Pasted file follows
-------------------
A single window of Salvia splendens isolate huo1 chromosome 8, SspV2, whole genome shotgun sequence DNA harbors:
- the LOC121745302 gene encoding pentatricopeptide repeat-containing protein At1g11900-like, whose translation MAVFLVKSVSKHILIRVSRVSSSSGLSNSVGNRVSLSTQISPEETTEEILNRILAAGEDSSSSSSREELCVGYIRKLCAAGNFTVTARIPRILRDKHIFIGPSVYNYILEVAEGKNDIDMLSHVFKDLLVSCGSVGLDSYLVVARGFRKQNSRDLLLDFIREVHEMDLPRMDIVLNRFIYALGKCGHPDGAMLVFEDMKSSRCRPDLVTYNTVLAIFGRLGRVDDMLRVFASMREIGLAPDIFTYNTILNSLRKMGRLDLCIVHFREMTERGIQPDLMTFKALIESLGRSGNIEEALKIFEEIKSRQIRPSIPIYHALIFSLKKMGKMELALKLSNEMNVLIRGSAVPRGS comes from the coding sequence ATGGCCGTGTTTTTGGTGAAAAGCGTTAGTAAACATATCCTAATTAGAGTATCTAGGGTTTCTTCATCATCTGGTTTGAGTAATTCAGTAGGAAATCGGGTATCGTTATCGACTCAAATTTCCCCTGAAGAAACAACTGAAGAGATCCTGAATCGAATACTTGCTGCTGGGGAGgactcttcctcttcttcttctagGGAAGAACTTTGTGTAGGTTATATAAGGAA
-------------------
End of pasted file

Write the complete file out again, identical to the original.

A single window of Salvia splendens isolate huo1 chromosome 8, SspV2, whole genome shotgun sequence DNA harbors:
- the LOC121745302 gene encoding pentatricopeptide repeat-containing protein At1g11900-like, whose translation MAVFLVKSVSKHILIRVSRVSSSSGLSNSVGNRVSLSTQISPEETTEEILNRILAAGEDSSSSSSREELCVGYIRKLCAAGNFTVTARIPRILRDKHIFIGPSVYNYILEVAEGKNDIDMLSHVFKDLLVSCGSVGLDSYLVVARGFRKQNSRDLLLDFIREVHEMDLPRMDIVLNRFIYALGKCGHPDGAMLVFEDMKSSRCRPDLVTYNTVLAIFGRLGRVDDMLRVFASMREIGLAPDIFTYNTILNSLRKMGRLDLCIVHFREMTERGIQPDLMTFKALIESLGRSGNIEEALKIFEEIKSRQIRPSIPIYHALIFSLKKMGKMELALKLSNEMNVLIRGSAVPRGS comes from the coding sequence ATGGCCGTGTTTTTGGTGAAAAGCGTTAGTAAACATATCCTAATTAGAGTATCTAGGGTTTCTTCATCATCTGGTTTGAGTAATTCAGTAGGAAATCGGGTATCGTTATCGACTCAAATTTCCCCTGAAGAAACAACTGAAGAGATCCTGAATCGAATACTTGCTGCTGGGGAGgactcttcctcttcttcttctagGGAAGAACTTTGTGTAGGTTATATAAGGAA